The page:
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What you need to know for 04/26/2017

Schenectady parking stations still in neutral

Schenectady parking stations still in neutral

How long does it take to install a new parking meter?
Schenectady parking stations still in neutral
A parking meter is missing in front of the Schenectady Police Department located at the corner of LaFayette and Liberty Streets.
Photographer: Marc Schultz

How long does it take to install a new parking meter?

After most of a year’s debate over how much to charge for parking, and a year to discuss whether to buy new meters, they still aren’t in the ground.

City officials intended to install new parking stations on 19 blocks downtown in October.

Then they hit more snags.

“We had some difficulties with the manufacturer,” said Director of Operations William Winkler. “By the time we had that straightened out, it was the middle of winter. Everything was frozen.”

Now it’s spring, but city officials still can’t install them.

It turns out city code requires each meter to be a certain distance from the parking space. But parking stations will be placed in the middle of each block.

The farthest any driver will have to walk is five spaces, but that’s much more than the code allows. It says the meter must be “immediately adjacent to the individual parking places.”

The City Council is now discussing changing the code to allow the stations.

The new goal is to start installation on June 1, Winkler said.

One silver lining: the city has not had to pay the monthly fee for each station yet. That fee won’t go into effect until the stations are up and running, Winkler said.

There will be 19 stations downtown. Workers will remove all the old meters, cutting them off flush with the sidewalk, and will use them for parts, Winkler said.

A few meters throughout the city have broken down, and many of them are so old that they can’t be fixed unless the city can scrounge up extra parts.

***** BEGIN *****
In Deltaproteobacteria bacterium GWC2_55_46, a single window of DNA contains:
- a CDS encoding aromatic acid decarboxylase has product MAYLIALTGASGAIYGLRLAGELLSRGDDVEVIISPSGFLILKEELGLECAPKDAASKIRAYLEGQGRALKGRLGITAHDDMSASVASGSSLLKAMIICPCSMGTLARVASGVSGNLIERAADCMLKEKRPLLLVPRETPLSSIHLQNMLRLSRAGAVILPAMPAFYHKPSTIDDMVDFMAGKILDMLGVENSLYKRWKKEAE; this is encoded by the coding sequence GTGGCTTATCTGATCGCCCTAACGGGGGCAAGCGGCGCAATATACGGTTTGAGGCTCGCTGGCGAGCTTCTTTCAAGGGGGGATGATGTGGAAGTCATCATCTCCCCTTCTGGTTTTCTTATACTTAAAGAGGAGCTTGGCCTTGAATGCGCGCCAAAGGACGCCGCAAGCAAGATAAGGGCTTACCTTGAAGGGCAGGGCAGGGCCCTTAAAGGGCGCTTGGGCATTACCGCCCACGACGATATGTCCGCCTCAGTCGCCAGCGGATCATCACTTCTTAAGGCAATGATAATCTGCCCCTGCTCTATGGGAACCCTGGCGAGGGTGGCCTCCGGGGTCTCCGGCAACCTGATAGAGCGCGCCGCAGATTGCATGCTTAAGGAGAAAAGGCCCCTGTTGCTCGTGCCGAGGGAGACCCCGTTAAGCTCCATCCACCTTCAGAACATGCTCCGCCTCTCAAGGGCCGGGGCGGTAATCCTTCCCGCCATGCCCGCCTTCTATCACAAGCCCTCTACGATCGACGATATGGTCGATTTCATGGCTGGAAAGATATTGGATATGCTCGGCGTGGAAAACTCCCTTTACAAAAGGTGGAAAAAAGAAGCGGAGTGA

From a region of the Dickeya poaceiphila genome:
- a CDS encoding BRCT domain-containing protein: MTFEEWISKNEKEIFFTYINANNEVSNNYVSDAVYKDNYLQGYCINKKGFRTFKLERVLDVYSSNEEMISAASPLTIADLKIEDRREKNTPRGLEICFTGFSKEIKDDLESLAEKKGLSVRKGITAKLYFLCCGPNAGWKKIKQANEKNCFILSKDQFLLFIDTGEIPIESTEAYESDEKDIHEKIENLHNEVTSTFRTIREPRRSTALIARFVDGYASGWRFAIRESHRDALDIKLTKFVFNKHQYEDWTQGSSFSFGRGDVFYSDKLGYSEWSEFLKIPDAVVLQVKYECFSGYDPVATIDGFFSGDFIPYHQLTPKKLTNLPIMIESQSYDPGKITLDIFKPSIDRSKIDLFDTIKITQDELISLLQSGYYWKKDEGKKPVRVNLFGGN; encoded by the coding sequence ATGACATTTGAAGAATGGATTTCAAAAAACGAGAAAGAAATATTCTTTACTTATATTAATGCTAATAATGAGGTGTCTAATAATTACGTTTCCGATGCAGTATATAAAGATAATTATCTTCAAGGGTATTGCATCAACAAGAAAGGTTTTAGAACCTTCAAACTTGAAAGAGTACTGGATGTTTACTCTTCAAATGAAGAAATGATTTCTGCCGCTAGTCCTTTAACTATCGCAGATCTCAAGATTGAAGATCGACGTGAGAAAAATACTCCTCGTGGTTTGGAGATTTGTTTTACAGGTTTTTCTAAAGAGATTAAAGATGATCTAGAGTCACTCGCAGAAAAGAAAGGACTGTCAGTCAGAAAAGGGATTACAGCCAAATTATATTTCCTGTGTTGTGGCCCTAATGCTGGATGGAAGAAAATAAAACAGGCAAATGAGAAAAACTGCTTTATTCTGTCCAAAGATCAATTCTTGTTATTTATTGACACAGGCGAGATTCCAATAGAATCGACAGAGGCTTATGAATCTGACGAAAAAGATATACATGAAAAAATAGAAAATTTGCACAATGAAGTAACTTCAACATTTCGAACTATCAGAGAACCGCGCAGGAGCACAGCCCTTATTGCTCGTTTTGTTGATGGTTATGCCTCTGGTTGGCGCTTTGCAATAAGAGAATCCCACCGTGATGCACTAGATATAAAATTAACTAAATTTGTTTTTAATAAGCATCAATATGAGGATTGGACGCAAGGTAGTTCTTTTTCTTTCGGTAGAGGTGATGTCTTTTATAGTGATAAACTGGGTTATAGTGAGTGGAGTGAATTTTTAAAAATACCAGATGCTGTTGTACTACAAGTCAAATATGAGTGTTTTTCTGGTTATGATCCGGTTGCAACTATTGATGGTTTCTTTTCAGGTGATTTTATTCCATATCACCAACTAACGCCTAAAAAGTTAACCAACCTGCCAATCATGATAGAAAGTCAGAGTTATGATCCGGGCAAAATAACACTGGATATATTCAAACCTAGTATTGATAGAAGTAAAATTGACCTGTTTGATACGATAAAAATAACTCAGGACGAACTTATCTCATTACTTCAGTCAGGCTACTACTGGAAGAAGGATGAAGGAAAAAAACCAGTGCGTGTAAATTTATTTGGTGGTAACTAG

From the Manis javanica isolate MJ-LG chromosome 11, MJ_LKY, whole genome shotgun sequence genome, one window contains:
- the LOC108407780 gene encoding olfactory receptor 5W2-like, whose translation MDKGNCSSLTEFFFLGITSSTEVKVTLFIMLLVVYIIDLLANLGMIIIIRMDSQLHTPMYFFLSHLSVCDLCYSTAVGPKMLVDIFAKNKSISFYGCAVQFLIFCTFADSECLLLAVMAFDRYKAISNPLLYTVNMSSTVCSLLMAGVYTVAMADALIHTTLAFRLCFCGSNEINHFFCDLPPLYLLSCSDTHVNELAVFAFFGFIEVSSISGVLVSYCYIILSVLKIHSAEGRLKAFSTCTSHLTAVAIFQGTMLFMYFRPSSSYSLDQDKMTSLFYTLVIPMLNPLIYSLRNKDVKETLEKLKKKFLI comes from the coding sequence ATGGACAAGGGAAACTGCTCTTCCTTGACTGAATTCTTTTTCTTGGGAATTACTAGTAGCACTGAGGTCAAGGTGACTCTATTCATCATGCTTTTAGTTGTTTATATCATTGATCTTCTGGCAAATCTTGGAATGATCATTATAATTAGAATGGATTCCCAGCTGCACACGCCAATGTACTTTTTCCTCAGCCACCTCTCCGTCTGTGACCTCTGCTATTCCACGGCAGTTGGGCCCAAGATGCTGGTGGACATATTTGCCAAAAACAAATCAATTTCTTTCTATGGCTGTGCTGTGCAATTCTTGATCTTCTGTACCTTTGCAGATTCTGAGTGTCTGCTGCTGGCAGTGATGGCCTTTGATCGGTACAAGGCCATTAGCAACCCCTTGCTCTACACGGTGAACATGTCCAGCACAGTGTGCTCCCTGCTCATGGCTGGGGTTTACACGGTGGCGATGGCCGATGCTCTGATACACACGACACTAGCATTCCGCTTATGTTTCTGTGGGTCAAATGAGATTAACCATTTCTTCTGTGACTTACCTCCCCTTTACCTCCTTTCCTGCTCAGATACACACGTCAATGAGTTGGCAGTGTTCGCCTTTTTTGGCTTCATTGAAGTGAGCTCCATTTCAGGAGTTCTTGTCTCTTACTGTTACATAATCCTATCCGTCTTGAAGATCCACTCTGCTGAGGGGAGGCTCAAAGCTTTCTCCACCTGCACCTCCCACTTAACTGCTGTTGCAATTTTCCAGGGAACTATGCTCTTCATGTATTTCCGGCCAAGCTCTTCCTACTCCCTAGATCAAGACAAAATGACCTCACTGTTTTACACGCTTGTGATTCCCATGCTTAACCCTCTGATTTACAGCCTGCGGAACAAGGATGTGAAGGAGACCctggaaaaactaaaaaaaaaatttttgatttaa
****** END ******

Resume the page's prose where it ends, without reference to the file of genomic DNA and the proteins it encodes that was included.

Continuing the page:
Broken meters was one of the reasons for switching to stations. The city is losing money in several high-traffic areas because drivers know which meters are broken. A parking space with a broken meter near the police station is almost always taken.

With the new stations also comes the loss of another popular way to avoid paying the meter: the last driver’s unused time.

With the stations, each driver gets a ticket with his paid time listed. When the car moves, the ticket goes with it, and the next driver must pay in full.

The stations will run on solar power. They take credit cards as well as cash, and the tickets can be used to park anywhere downtown until the time expires. That means a driver could go to several locations, parking each time, but only pay once.

Winkler thinks drivers will like the convenience of paying with a card, rather than fumbling for quarters.

But the downtown will serve as a test of the technology. If it goes well, it will be expanded throughout the city, he said.

“It’s our trial period to see if there’s problems. I really don’t think there’s going to be,” he said, but added, “Some people don’t like to walk the 5 spaces to the station and walk back to put the ticket in their window.”

The stations could charge as much as $2 an hour, but there’s no plans to do that now, Winkler said.

“I doubt very much you will see $2 an hour any place for a while,” he said. “We’ll probably have some different zones.”

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